Tenet is an IDA Pro plugin which enables reverse engineers to explore execution traces of native code. It is a testbed for evaluating how omniscient traces might facilitate new and innovative debugging experiences, improving the speed of software comprehension in reverse engineers and developers alike.

In this post, we’ll be covering some of the updates that made their way into the v0.2 release of Tenet. As the first ‘major’ update to Tenet, the goal was to fix several quality-of-life issues and improve its general usability. Like any new project, there will be some growing pains as the project begins to find its feet.

For more background information about Tenet, please see the post about its initial release.

Tenet is an execution trace explorer for reverse engineers

Cells of Execution

The first and most striking change included in the v0.2 update has to do with Tenet’s interactive trace timelines. There is a new ‘cell-based’ drawing mode that activates once the instruction ‘density’ falls beneath a certain threshold. In other words, if you ‘zoom in’ enough on the tracebars, you can start to see the individual ‘cells’ of execution:

The 'cells of execution' begin to appear as you reach the maximum levels of trace inspection

While this feature is mostly for fun, it is meant to attach some kind of tangible structure to the fundamental element of execution: a single executed instruction. Is it useful? Maybe, maybe not. Tenet is simply an experiment to play with new ways of observing software execution.

What will be the next structure of execution worth visualizing?

Automatic Imagebase Resolution

After loading a trace, Tenet will now perform some basic analysis of the executed addresses to identify which regions of memory appear to couple tightly with the open IDA database. This is used to automatically compute the ASLR slide between relevant traced addresses, and the static imagebase.

Tenet can now automatically resolve ASLR differences between the trace and the database

Automatically resolving the ASLR slide means that Tenet will be able to follow traces without the annoying requirement of having to rebase your database onto the runtime addresses captured in your trace.

Unmapped Trace Regions

While it is strongly recommended that you ‘filter’ your traces, Tenet now colors ‘un-explorable’ trace regions gray. These are parts of the trace that do not seem to correspond to the executable opened in IDA, and thus cannot be navigated to.

Tenet now colors 'un-explorable' regions of the trace as gray

In addition, Tenet will no longer jump IDA ‘wildly’ all over the place when stepping through these regions. Instead, it stays fixed on the instruction which caused the entry into the unmapped region.

Improved Breakpoint Selection Model

In the v0.1 release, Tenet was simply too chaotic and unforgiving in its manner of placing/removing breakpoints. You now must double click to place a memory breakpoint, or execution breakpoint.

The new breakpoint workflow requires you to double click memory or RIP to set breakpoints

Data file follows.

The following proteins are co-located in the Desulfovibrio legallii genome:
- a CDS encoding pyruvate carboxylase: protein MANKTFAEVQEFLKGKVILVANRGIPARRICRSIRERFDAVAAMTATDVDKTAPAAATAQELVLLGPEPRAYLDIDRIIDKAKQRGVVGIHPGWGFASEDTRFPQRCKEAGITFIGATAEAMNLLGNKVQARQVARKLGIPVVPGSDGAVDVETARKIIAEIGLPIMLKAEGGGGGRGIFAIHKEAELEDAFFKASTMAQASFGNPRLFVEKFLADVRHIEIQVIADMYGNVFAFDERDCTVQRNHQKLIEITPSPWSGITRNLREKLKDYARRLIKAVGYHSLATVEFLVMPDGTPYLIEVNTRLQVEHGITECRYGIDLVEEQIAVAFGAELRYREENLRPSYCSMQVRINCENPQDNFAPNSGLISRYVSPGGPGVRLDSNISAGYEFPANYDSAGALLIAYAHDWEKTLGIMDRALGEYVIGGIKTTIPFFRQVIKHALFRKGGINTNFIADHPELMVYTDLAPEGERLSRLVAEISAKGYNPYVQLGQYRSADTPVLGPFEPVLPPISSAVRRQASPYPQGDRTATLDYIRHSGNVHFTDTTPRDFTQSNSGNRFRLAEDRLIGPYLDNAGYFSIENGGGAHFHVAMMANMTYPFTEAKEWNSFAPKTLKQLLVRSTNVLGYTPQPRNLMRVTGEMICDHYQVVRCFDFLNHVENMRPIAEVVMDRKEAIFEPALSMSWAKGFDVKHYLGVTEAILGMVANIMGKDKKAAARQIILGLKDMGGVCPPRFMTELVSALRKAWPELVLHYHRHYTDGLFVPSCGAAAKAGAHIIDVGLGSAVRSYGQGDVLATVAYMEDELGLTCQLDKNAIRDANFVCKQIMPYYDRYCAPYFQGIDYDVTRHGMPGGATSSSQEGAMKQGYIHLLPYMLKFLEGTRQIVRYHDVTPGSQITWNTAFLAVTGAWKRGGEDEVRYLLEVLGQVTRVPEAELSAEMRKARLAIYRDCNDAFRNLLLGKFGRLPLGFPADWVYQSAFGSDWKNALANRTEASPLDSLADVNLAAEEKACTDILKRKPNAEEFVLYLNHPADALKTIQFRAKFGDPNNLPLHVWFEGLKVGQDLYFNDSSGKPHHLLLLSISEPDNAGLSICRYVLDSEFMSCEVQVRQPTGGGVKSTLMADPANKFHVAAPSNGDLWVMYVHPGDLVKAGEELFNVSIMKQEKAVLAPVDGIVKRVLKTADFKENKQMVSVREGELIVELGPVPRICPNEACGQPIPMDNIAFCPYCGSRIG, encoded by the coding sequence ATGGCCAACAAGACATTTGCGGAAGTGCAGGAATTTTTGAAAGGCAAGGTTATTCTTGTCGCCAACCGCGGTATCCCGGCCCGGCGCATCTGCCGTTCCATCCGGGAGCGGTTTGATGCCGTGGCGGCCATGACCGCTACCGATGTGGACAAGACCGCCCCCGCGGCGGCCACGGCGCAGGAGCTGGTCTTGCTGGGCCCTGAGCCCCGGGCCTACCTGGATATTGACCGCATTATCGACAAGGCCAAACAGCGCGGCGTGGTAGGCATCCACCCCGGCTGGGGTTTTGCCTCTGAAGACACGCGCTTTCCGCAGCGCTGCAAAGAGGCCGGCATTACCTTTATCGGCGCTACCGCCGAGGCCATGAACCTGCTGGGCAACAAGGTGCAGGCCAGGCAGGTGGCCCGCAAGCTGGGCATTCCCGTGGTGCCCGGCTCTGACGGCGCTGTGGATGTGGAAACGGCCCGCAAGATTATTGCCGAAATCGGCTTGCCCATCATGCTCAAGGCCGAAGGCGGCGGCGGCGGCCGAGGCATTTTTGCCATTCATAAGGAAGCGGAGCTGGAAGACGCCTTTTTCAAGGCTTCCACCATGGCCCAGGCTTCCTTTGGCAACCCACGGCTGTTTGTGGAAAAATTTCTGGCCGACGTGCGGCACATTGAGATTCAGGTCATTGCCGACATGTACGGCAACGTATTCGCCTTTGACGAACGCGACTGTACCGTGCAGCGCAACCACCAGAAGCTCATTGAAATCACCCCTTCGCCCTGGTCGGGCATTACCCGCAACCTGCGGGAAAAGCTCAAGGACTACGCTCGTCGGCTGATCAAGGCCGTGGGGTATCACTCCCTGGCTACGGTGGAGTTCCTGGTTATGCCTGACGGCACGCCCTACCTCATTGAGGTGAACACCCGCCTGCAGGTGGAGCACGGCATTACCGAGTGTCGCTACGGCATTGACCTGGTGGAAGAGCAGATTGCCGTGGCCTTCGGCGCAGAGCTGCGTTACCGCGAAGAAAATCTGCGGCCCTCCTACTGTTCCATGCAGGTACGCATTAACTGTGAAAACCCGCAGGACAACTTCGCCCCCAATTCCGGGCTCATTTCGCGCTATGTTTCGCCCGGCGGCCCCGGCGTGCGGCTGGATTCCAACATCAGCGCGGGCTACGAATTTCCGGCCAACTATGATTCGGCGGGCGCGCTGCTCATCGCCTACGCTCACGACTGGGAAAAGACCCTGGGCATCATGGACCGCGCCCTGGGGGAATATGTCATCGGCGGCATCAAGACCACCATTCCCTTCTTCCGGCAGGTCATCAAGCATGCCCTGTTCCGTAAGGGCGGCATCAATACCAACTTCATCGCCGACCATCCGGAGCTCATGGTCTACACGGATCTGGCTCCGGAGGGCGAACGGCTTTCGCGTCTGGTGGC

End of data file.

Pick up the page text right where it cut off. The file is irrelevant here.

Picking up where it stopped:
As breakpoints are now placed much more explicitly, you can have both an execution and memory breakpoint active at the same time. To remove breakpoints, you can double click empty area in the memory or register windows.

Breakpoints can now have their access type set via right click, same with region breakpoints.

Changing breakpoints to show only the specified types of memory accesses

In the future, there will hopefully be a dedicated widget to manage and configure multiple breakpoints.

what the fuzz + Tenet

In a previous post, we demonstrated one of the best real-world use cases for Tenet today: performing root-cause-analysis on crashes produced by snapshot-based fuzzers! Since our post, Axel (@0vercl0k) was kind enough to clean up and merge our pull request which enables what the fuzz to generate Tenet traces.

Using what the fuzz to generate Tenet traces for manual root cause analysis

It looks like there’s already a few brave souls trying to put this bleeding edge combo to work.

!last Command

Oftentimes, the last navigable instruction may not be at the absolute end of your trace. For this reason, it made sense to add the !last command to the ‘timestamp shell’ that would jump Tenet to this point of interest.

Using !last in the timestamp shell will seek to the last 'navigable' instruction

Tracing a user mode crash in what the fuzz shows one case where this command demonstrates utility, taking us to the moment the user mode program ‘crashes’, just before the trace continues into the kernel mode fault handler.

Other Changes

While this post has covered the most notable updates for this release of Tenet, please click here to see more details and the complete changelog on GitHub.


Tenet is a work in progress. It is meant to place new ideas in the context of real-world problems to evaluate their efficacy. As it continues to mature, we hope that it will change the way we perceive software and study execution.

Our experience developing for these technologies is second to none. RET2 is happy to consult in these spaces, providing plugin development services, the addition of custom features to existing works, or other unique opportunities with regard to security tooling. If your organization has a need for this expertise, please feel free to reach out.